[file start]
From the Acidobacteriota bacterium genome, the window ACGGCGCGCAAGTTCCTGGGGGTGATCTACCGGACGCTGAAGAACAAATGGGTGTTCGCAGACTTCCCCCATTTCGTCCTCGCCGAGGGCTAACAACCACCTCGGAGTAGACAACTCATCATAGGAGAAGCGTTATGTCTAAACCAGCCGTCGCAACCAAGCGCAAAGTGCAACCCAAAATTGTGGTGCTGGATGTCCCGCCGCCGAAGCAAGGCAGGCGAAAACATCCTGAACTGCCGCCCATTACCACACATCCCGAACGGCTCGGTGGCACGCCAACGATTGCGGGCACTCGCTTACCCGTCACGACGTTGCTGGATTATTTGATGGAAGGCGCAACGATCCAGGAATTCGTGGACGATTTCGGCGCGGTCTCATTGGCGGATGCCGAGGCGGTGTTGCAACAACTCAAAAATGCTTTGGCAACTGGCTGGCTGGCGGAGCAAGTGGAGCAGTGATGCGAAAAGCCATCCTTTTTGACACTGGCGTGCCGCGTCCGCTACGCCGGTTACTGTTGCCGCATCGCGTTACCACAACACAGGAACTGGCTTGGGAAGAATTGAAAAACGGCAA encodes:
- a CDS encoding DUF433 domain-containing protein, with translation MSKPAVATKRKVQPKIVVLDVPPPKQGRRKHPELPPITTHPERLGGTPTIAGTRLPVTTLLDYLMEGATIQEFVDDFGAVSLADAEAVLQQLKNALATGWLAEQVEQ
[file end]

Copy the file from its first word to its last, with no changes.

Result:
From the Acidobacteriota bacterium genome, the window ACGGCGCGCAAGTTCCTGGGGGTGATCTACCGGACGCTGAAGAACAAATGGGTGTTCGCAGACTTCCCCCATTTCGTCCTCGCCGAGGGCTAACAACCACCTCGGAGTAGACAACTCATCATAGGAGAAGCGTTATGTCTAAACCAGCCGTCGCAACCAAGCGCAAAGTGCAACCCAAAATTGTGGTGCTGGATGTCCCGCCGCCGAAGCAAGGCAGGCGAAAACATCCTGAACTGCCGCCCATTACCACACATCCCGAACGGCTCGGTGGCACGCCAACGATTGCGGGCACTCGCTTACCCGTCACGACGTTGCTGGATTATTTGATGGAAGGCGCAACGATCCAGGAATTCGTGGACGATTTCGGCGCGGTCTCATTGGCGGATGCCGAGGCGGTGTTGCAACAACTCAAAAATGCTTTGGCAACTGGCTGGCTGGCGGAGCAAGTGGAGCAGTGATGCGAAAAGCCATCCTTTTTGACACTGGCGTGCCGCGTCCGCTACGCCGGTTACTGTTGCCGCATCGCGTTACCACAACACAGGAACTGGCTTGGGAAGAATTGAAAAACGGCAA encodes:
- a CDS encoding DUF433 domain-containing protein, with translation MSKPAVATKRKVQPKIVVLDVPPPKQGRRKHPELPPITTHPERLGGTPTIAGTRLPVTTLLDYLMEGATIQEFVDDFGAVSLADAEAVLQQLKNALATGWLAEQVEQ